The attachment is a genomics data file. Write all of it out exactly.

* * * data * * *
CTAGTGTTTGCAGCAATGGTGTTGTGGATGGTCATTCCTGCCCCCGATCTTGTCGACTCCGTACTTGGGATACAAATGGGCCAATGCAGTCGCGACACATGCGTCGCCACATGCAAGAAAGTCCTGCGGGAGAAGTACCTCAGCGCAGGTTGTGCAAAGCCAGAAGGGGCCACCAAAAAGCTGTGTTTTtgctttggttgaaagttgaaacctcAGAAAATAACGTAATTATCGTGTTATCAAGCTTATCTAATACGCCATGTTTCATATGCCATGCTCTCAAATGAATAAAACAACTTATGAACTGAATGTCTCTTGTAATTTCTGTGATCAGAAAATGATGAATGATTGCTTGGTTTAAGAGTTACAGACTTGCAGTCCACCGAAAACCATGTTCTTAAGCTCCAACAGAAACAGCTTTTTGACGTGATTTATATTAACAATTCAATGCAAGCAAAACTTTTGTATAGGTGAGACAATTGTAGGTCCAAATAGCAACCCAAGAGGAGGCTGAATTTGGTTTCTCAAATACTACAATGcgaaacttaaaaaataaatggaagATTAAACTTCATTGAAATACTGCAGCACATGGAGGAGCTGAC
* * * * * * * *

CTAGTGTTTGCAGCAATGGTGTTGTGGATGGTCATTCCTGCCCCCGATCTTGTCGACTCCGTACTTGGGATACAAATGGGCCAATGCAGTCGCGACACATGCGTCGCCACATGCAAGAAAGTCCTGCGGGAGAAGTACCTCAGCGCAGGTTGTGCAAAGCCAGAAGGGGCCACCAAAAAGCTGTGTTTTtgctttggttgaaagttgaaacctcAGAAAATAACGTAATTATCGTGTTATCAAGCTTATCTAATACGCCATGTTTCATATGCCATGCTCTCAAATGAATAAAACAACTTATGAACTGAATGTCTCTTGTAATTTCTGTGATCAGAAAATGATGAATGATTGCTTGGTTTAAGAGTTACAGACTTGCAGTCCACCGAAAACCATGTTCTTAAGCTCCAACAGAAACAGCTTTTTGACGTGATTTATATTAACAATTCAATGCAAGCAAAACTTTTGTATAGGTGAGACAATTGTAGGTCCAAATAGCAACCCAAGAGGAGGCTGAATTTGGTTTCTCAAATACTACAATGcgaaacttaaaaaataaatggaagATTAAACTTCATTGAAATACTGCAGCACATGGAGGAGCTGAC